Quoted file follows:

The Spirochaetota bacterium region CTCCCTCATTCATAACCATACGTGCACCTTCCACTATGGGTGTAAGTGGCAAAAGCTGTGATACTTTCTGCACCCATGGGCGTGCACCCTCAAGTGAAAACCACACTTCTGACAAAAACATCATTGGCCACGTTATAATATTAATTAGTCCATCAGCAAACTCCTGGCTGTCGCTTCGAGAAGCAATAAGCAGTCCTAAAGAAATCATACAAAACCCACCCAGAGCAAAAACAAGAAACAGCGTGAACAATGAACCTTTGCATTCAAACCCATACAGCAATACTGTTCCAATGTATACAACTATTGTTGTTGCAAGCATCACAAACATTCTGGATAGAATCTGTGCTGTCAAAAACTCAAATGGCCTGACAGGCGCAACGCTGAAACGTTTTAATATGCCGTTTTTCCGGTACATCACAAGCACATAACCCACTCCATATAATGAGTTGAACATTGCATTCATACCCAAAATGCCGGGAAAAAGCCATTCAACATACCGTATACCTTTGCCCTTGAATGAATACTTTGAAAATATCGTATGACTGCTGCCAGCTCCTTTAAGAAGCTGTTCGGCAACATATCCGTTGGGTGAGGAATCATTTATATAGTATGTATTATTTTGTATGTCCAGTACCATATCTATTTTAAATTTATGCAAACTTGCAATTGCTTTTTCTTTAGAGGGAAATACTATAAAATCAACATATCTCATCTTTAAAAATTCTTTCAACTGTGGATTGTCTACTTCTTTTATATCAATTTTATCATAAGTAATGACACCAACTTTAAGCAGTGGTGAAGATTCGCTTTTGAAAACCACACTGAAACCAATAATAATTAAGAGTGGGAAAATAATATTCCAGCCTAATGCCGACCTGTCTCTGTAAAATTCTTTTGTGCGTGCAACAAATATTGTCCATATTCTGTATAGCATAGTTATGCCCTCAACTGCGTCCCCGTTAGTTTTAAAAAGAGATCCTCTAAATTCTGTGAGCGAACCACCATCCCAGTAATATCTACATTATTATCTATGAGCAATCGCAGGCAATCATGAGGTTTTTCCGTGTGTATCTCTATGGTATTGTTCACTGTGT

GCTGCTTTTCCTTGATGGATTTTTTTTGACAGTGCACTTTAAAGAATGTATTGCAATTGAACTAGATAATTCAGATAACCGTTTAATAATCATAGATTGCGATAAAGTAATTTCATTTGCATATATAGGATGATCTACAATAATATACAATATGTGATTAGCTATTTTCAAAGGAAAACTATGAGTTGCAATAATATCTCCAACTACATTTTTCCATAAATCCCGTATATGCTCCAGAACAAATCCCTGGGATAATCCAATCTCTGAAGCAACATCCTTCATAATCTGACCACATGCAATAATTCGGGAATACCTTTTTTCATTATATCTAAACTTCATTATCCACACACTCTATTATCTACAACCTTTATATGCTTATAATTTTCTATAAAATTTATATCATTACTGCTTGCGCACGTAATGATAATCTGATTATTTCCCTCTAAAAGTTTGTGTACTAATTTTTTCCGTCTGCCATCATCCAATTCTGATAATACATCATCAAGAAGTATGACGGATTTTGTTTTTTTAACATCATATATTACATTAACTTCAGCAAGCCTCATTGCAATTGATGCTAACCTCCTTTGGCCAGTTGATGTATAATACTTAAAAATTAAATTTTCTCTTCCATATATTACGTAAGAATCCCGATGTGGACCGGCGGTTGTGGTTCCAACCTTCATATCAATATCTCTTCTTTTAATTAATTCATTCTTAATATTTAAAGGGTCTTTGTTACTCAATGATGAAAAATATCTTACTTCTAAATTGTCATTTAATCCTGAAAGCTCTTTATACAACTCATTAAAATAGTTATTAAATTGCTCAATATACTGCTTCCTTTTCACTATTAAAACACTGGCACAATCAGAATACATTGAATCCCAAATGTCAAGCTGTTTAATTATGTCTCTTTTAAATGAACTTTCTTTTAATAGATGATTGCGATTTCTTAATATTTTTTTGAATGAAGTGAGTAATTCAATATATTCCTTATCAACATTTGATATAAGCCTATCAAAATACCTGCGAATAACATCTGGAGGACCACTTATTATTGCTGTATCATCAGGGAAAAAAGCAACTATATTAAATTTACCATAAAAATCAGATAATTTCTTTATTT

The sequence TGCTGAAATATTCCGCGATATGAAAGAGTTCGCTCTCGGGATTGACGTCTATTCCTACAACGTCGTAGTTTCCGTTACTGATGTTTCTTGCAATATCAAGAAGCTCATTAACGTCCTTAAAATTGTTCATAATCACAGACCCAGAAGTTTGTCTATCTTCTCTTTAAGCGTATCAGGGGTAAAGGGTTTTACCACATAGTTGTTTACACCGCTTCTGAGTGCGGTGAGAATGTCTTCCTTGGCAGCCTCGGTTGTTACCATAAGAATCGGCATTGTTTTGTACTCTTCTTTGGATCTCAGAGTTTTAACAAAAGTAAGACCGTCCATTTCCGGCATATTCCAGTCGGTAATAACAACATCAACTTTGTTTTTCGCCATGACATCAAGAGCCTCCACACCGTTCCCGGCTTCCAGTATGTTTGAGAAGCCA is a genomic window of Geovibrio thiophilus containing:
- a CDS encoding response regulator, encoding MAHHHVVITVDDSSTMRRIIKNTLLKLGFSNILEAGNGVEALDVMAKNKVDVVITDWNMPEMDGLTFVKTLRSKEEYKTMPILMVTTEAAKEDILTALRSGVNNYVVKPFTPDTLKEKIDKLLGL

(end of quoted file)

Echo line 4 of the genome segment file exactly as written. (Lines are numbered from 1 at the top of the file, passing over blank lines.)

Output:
- a CDS encoding response regulator, encoding MAHHHVVITVDDSSTMRRIIKNTLLKLGFSNILEAGNGVEALDVMAKNKVDVVITDWNMPEMDGLTFVKTLRSKEEYKTMPILMVTTEAAKEDILTALRSGVNNYVVKPFTPDTLKEKIDKLLGL